Truck Drivers Less Likely To Have Accident If Caffeine Consumed: Study
New research involving the risk of accidents for long distance truck drivers reveals that drinking coffee or other caffeinated beverages does actually help drivers remain alert and prevent vehicle collisions.
An Australian case-control study was published online this week by the British Medical Journal, evaluatinf the risk of accidents with long-haul truck drivers who drove tractor trailers with one, two or three trailers. The research included drivers who consumed some form of caffeine containing product, like coffee, tea, soda, energy drinks or caffeine tablets, and drivers who did not consume products containing caffeine.
Researchers interviewed 530 drivers who were recently involved in collisions and 517 drivers who had no collisions while driving within the past 12 months. After accounting for age, health, sleep patterns, sleep disorders, miles driven during a haul, hours slept and night time breaks taken; researchers found drivers who consumed caffeinated beverages were 63% less likely to be involved in an accident.
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The study found 43% of drivers consumed substances containing caffeine solely with the intention of keeping them awake during the long-hauls. These drivers were less likely to experience a crash than the drivers who consumed nothing containing caffeine.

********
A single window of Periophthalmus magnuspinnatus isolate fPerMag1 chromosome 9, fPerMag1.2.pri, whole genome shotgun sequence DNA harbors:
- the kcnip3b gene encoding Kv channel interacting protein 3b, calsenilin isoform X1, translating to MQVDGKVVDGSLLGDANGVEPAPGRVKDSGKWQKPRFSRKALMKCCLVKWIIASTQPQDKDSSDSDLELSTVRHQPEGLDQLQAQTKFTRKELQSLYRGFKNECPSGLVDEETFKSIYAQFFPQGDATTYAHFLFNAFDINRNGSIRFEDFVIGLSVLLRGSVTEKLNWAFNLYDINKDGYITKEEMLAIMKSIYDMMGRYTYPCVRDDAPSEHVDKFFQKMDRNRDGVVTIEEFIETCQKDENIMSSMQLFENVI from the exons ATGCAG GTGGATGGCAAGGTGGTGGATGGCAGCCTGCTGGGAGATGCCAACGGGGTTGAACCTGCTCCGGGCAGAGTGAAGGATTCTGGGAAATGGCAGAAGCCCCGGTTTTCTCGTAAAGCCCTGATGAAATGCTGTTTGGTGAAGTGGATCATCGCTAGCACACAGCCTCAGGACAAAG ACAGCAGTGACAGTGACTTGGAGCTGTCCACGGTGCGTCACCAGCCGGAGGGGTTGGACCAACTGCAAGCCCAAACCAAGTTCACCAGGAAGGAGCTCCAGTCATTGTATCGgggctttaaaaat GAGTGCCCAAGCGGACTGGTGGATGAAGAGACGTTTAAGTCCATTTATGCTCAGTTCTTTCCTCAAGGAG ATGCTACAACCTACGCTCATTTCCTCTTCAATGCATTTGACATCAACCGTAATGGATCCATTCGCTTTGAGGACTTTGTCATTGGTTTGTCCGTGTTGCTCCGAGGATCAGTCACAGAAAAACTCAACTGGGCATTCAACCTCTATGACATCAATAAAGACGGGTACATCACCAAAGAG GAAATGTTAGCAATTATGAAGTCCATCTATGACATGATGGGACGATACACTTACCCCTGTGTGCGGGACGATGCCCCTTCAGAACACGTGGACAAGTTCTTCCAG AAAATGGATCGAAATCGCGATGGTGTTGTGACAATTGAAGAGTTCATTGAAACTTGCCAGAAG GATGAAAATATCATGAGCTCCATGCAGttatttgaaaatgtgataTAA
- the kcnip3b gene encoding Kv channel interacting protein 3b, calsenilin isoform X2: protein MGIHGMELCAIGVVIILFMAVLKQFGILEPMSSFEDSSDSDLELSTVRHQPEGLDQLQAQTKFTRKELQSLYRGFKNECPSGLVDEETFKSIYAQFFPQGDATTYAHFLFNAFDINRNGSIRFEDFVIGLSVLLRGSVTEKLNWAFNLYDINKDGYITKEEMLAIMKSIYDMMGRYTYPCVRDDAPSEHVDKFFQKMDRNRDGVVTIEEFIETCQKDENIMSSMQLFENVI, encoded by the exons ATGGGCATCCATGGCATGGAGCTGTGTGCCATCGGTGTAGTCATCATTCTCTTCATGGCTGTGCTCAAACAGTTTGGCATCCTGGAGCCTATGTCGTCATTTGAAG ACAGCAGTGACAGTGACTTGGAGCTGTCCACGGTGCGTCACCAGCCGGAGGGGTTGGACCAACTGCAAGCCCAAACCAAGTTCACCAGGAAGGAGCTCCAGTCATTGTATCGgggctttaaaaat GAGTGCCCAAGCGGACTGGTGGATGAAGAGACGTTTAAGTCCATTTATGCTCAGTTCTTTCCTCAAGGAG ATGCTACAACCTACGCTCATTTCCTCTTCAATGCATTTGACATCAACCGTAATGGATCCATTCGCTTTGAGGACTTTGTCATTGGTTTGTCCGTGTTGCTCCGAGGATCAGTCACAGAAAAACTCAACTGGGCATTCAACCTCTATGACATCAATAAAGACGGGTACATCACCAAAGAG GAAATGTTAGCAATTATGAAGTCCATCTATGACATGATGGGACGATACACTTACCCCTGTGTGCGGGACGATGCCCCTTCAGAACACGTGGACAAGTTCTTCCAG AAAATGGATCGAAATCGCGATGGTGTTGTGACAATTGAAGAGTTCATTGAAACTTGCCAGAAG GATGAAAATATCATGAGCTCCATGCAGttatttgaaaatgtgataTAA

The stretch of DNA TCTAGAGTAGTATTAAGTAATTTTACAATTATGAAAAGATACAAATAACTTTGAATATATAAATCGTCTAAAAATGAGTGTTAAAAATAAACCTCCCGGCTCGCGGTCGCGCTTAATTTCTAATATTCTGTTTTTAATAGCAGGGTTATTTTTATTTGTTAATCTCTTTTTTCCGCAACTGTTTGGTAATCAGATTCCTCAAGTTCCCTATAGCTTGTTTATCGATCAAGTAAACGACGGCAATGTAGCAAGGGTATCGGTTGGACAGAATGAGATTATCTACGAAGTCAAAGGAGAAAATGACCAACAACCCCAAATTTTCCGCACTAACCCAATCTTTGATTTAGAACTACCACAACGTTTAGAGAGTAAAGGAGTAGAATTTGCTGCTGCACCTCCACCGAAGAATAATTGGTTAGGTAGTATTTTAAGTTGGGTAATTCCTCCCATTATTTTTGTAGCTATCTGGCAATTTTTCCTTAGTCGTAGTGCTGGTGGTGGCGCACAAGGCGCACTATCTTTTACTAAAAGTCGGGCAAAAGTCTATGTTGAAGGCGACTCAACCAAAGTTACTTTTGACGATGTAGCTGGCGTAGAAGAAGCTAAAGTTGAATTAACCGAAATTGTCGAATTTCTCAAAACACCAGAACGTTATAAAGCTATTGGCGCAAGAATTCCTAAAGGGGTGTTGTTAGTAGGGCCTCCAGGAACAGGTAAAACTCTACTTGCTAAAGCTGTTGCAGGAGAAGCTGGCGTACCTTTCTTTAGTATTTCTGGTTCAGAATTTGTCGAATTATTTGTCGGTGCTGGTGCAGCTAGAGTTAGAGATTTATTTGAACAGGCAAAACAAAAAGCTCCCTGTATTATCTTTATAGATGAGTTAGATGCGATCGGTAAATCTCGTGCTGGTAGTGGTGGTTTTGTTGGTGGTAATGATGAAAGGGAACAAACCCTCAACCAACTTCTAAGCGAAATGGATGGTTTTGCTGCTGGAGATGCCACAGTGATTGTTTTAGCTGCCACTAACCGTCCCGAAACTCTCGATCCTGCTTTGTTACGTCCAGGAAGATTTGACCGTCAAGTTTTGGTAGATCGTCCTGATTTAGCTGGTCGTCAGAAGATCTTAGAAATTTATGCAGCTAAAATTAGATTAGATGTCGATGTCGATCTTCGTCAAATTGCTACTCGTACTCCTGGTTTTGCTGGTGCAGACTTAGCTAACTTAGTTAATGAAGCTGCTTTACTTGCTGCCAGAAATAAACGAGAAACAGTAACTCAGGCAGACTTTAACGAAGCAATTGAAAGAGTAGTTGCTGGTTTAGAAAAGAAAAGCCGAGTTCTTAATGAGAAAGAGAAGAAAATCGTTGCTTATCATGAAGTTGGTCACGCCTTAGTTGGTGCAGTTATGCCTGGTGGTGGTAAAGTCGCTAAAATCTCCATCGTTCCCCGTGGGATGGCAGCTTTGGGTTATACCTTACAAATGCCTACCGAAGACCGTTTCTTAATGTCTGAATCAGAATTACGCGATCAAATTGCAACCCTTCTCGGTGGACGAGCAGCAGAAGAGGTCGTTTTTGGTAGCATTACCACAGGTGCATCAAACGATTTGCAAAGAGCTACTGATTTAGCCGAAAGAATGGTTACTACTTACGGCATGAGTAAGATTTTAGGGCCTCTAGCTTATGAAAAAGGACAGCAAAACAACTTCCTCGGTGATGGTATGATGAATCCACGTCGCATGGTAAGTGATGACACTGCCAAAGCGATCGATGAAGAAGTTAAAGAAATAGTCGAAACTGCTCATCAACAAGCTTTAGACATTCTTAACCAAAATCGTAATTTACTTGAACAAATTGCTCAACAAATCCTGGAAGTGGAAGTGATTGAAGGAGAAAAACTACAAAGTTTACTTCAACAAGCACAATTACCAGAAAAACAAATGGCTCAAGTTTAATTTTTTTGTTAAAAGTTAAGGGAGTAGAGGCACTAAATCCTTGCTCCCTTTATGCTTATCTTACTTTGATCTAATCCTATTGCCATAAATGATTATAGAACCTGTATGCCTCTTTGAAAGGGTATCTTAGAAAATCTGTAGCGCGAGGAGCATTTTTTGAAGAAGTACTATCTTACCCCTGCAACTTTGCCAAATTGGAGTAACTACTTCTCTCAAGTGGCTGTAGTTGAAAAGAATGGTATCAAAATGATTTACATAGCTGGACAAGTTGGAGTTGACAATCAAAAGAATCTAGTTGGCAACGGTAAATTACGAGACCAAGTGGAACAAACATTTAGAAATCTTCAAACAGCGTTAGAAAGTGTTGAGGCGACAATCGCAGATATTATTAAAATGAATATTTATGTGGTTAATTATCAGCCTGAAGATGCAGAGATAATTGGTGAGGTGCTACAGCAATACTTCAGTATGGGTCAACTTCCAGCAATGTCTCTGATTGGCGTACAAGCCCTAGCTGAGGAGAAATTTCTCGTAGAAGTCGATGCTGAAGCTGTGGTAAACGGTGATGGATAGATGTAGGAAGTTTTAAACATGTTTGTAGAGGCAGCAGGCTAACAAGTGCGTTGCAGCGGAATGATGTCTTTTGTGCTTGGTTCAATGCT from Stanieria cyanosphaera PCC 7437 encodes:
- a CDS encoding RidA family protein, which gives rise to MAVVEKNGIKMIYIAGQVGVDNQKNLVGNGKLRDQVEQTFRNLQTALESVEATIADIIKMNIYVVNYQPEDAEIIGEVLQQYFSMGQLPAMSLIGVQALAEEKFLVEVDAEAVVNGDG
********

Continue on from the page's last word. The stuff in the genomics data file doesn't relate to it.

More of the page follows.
While researchers attribute the reduced risk of crash for long distance truck drivers to the caffeine, they caution consumers against using caffeine as the panacea for road safety overall. Lead author of the study, Lisa N. Sharwood from the George Institute for Global Health in Sydney, Australia, advises caffeine is a useful strategy to stay alert and awake while driving, but a driver’s overall fatigue and health management should be considered apart from caffeine consumption.
Concern Rising Over Energy Drinks
The new study follows recent concerns over side effects of energy drink consumption which is under scrutiny for allegedly causing increased heart rate, irregular heart beat, palpitations, sleep disturbances, hyperglycemia and in some cases even death.
In a report published by the Drug Abuse Warning Network (DAWN) the number of emergency room visits involving energy drinks, like Red Bull, Monster and Rockstar doubled between 2007 and 2011.
According to information released by the FDA, 13 deaths have been linked to 5 Hour Energy Shots, along with more than 100 reports concerning heart attacks and other health concerns.
Six deaths were linked to Monster Energy Drinks over the last few years, along with 37 incidents involving the beverage and many other serious health concerns. A 14 year old California resident suffered cardiac arrest last year and died, allegedly as a result of caffeine overdose as the result of drinking two Monster Energy drinks within a 24 hour-period. Rockstar is also under fire, the company was cited for 13 non-fatal adverse health event reports submitted to the FDA concerning.
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